Monday, August 19, 2013

California Google Apps for Education Summit

Just found this post on my Google doc I write my blog posts on. It's from July. Whoops... Without further ado:

I had the good fortune to go to the California Google Apps for Education (GAfE) summit last weekend in Redwood City, CA. Without overselling how things went, I had an absolute blast. Why? Thanks for asking.


In a generally chronological order:


I opened the conference with a presentation by Rushton Hurley. If you haven’t had the honor of watching Rushton present at a conference, fix that. Soon. I left Rushton’s session completely energized - ready to run through about five walls to make a difference in the lives of my students.


The next day, I arrived at the conference and immediately bumped into Rushton. He was as excited as I’ve ever seen him about the upcoming keynote that morning, to be given by Richard DeVaul. Umm, wow. I didn’t know what Google[X] was before the keynote. Yes, now I want to go work for Richard!


The main message I got out of the keynote was the idea of Moonshot Thinking. In a poor approximation of its definition, moonshot thinking asks people to be bothered by the idea that they can’t do something. Think about that for a second: choose to be bothered that you perceive something to be impossible. How powerful is that? Richard’s push to fail publicly - and often - in the classroom and then to iterate really resonated with me. I will fail forward this year in my classroom, but also importantly model and be transparent about my failures with my students.


One of my biggest failures last year was my attempt to implement 20% time. I made a serious attempt to rectify those failings by attending sessions be Kevin Brookhouser and Kate Petty about 20% time. Kevin did a great job in his presentation demonstrating the need for 20% time in education today, then walking us through the steps he takes when implementing 20% time in his class. These sessions were exactly what I needed to more successfully do 20% time this year.


I also had the privilege of attending a couple of Donnie Piercey’s sessions Sunday as well. The most important takeaway for my classroom will be Google Newspapers. Umm, archived and searchable newspapers going back several hundred years? Yes please. From all over the world? Done and done. Wow. The possibilities in a social studies class...


I also attended Donnie’s session on Chrome extensions. A couple of my favorites? One Tab and goo.gl URL shortener (I’ve used the goo.gl website to do this in the past - this saves a couple steps).


The summit ended with a great closing keynote by Jim Sill, who struck the perfect mix of humor and intelligence.


Will I attend the California GAfE summit next year? Yes, most certainly. I am looking forward to this conference already - top notch presenters and killer keynotes.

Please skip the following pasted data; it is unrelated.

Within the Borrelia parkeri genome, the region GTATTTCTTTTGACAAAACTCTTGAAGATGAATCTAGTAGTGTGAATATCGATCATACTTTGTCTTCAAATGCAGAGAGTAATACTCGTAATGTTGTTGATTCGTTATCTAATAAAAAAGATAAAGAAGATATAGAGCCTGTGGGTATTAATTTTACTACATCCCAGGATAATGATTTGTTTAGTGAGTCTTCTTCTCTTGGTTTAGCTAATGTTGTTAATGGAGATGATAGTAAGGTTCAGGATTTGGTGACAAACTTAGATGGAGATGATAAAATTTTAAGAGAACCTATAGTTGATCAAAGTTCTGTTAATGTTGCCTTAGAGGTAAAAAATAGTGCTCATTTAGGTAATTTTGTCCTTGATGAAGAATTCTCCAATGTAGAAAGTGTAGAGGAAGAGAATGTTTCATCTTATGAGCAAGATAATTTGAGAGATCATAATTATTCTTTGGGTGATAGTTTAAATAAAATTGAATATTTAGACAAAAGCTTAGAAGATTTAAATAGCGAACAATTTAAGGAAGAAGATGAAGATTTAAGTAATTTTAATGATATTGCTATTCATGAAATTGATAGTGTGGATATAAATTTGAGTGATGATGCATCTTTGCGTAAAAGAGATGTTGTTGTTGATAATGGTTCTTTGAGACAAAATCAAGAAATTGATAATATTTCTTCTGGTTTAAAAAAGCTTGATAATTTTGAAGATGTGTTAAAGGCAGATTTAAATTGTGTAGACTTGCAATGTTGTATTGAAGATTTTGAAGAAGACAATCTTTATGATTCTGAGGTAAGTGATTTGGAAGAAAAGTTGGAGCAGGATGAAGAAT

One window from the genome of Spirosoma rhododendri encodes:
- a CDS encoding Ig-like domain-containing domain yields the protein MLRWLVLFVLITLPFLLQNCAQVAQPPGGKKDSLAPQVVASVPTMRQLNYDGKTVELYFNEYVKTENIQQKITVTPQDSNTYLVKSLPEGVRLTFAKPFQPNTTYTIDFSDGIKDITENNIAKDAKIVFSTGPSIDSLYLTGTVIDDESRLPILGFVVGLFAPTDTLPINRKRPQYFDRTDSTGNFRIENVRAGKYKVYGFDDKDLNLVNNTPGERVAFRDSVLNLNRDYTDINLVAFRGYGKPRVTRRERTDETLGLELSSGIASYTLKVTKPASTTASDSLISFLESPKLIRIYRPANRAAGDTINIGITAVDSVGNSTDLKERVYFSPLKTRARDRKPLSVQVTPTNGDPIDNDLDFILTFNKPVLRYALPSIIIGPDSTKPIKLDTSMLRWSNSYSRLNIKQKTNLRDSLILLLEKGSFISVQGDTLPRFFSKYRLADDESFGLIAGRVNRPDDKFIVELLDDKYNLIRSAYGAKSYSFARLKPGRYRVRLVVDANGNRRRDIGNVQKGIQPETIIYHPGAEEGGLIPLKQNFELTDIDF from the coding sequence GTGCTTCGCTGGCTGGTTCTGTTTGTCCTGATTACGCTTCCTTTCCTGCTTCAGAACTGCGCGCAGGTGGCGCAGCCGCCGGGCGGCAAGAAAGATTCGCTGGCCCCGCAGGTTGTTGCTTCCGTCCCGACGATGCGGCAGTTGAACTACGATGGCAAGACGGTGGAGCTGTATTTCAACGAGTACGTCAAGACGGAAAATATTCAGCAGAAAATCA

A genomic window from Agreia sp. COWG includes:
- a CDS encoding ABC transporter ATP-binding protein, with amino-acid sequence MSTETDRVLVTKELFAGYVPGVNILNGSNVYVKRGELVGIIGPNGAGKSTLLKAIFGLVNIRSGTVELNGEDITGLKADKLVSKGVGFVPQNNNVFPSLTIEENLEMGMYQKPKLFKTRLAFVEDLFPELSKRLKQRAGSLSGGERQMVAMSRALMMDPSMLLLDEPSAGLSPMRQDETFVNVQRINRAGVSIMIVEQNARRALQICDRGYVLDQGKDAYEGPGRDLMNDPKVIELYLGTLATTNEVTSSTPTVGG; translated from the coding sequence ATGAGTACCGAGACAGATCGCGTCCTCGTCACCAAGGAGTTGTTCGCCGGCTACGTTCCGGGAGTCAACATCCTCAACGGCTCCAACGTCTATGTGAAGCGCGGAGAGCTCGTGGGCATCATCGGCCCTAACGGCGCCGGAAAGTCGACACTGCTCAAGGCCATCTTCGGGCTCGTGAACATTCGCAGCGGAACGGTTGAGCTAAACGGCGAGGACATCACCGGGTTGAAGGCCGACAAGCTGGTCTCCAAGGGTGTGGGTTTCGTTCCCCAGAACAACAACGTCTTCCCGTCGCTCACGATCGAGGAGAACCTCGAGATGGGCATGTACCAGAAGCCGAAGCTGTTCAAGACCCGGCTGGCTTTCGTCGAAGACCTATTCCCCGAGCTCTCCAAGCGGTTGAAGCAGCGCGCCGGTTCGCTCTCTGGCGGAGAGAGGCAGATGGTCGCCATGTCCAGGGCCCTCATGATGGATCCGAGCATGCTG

But really, though, this conference was all about meeting people I had learned with online for a long time. I got to have hilarious Twitter conversations within sessions with Catina Haugen, Tracy Walker, and Harmony Hayes, three people I have followed on Twitter for a long time.


“Are you in this session? I think I see you.”
“I’m sitting near the door wearing a white sweater.”
“I totally see you. Let’s talk after the session.”
I absolutely love getting to meet people I follow on Twitter. It is so nice to get to place a name with a face. And with the growth of #caedchat, I feel like every time I show up at a conference I am going to see someone that I know. And by someone, I really mean someones.


I don’t want to sit here and list all the awesome people I got to hang out with at the GAfE summit. But it wasn’t a small group of people. Confession: one of my biggest fears is walking into a room where I don’t know anyone. Like it is on the list of things I fear the most, right along with heights. I wondered if this fear would be realized last weekend. Nope - couldn’t be further from the truth. I bumped into Edward Hilton - someone I’ve had numerous conversations with on Twitter - just walking into the opening keynote. This was a harbinger of things to come, and a definite #caedchat #EduWin!


And really, that’s what I was left with after the GAfE summit: a renewed sense that I am not the only one pushing this boulder up the hill. Whether it was the conversation with Lisa H and Karen on my way out of the summit Sunday afternoon or the chat with Lisa N before we started the festivities Saturday morning, I had a blast hanging out with my PLN in person.

And that, more than anything else, is what I took away from the California Google Apps for Education summit: being a connected educator is a whole lot of fun.